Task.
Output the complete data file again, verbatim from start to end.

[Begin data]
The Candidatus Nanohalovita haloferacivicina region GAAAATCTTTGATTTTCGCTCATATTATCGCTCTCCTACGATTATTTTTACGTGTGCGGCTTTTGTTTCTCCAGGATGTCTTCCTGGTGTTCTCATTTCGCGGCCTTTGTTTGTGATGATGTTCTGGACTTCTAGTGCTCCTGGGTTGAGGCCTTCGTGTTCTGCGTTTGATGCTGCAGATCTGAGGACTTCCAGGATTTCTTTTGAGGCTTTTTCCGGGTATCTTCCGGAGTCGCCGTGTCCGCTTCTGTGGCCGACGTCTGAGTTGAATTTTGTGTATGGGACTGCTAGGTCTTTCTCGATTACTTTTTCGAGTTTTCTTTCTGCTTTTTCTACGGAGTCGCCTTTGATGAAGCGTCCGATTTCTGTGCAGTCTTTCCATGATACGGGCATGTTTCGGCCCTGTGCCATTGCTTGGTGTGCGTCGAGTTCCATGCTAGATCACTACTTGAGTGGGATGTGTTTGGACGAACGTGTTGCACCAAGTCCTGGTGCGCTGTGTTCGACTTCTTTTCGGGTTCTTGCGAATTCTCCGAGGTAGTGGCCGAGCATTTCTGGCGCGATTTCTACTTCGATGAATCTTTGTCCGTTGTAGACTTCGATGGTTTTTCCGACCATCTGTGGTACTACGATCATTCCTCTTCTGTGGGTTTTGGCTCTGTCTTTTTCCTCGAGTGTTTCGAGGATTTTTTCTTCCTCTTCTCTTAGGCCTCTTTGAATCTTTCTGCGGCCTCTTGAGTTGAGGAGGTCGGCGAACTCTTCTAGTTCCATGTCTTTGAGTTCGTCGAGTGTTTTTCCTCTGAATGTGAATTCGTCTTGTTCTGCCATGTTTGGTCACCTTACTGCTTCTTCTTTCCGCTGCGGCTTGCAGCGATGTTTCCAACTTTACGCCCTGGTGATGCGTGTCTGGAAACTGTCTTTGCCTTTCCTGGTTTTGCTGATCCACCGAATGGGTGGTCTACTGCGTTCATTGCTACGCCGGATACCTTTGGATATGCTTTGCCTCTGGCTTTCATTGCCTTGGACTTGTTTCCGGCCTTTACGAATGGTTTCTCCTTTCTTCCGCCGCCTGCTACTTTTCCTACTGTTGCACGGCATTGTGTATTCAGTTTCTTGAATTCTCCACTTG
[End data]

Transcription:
The Candidatus Nanohalovita haloferacivicina region GAAAATCTTTGATTTTCGCTCATATTATCGCTCTCCTACGATTATTTTTACGTGTGCGGCTTTTGTTTCTCCAGGATGTCTTCCTGGTGTTCTCATTTCGCGGCCTTTGTTTGTGATGATGTTCTGGACTTCTAGTGCTCCTGGGTTGAGGCCTTCGTGTTCTGCGTTTGATGCTGCAGATCTGAGGACTTCCAGGATTTCTTTTGAGGCTTTTTCCGGGTATCTTCCGGAGTCGCCGTGTCCGCTTCTGTGGCCGACGTCTGAGTTGAATTTTGTGTATGGGACTGCTAGGTCTTTCTCGATTACTTTTTCGAGTTTTCTTTCTGCTTTTTCTACGGAGTCGCCTTTGATGAAGCGTCCGATTTCTGTGCAGTCTTTCCATGATACGGGCATGTTTCGGCCCTGTGCCATTGCTTGGTGTGCGTCGAGTTCCATGCTAGATCACTACTTGAGTGGGATGTGTTTGGACGAACGTGTTGCACCAAGTCCTGGTGCGCTGTGTTCGACTTCTTTTCGGGTTCTTGCGAATTCTCCGAGGTAGTGGCCGAGCATTTCTGGCGCGATTTCTACTTCGATGAATCTTTGTCCGTTGTAGACTTCGATGGTTTTTCCGACCATCTGTGGTACTACGATCATTCCTCTTCTGTGGGTTTTGGCTCTGTCTTTTTCCTCGAGTGTTTCGAGGATTTTTTCTTCCTCTTCTCTTAGGCCTCTTTGAATCTTTCTGCGGCCTCTTGAGTTGAGGAGGTCGGCGAACTCTTCTAGTTCCATGTCTTTGAGTTCGTCGAGTGTTTTTCCTCTGAATGTGAATTCGTCTTGTTCTGCCATGTTTGGTCACCTTACTGCTTCTTCTTTCCGCTGCGGCTTGCAGCGATGTTTCCAACTTTACGCCCTGGTGATGCGTGTCTGGAAACTGTCTTTGCCTTTCCTGGTTTTGCTGATCCACCGAATGGGTGGTCTACTGCGTTCATTGCTACGCCGGATACCTTTGGATATGCTTTGCCTCTGGCTTTCATTGCCTTGGACTTGTTTCCGGCCTTTACGAATGGTTTCTCCTTTCTTCCGCCGCCTGCTACTTTTCCTACTGTTGCACGGCATTGTGTATTCAGTTTCTTGAATTCTCCACTTG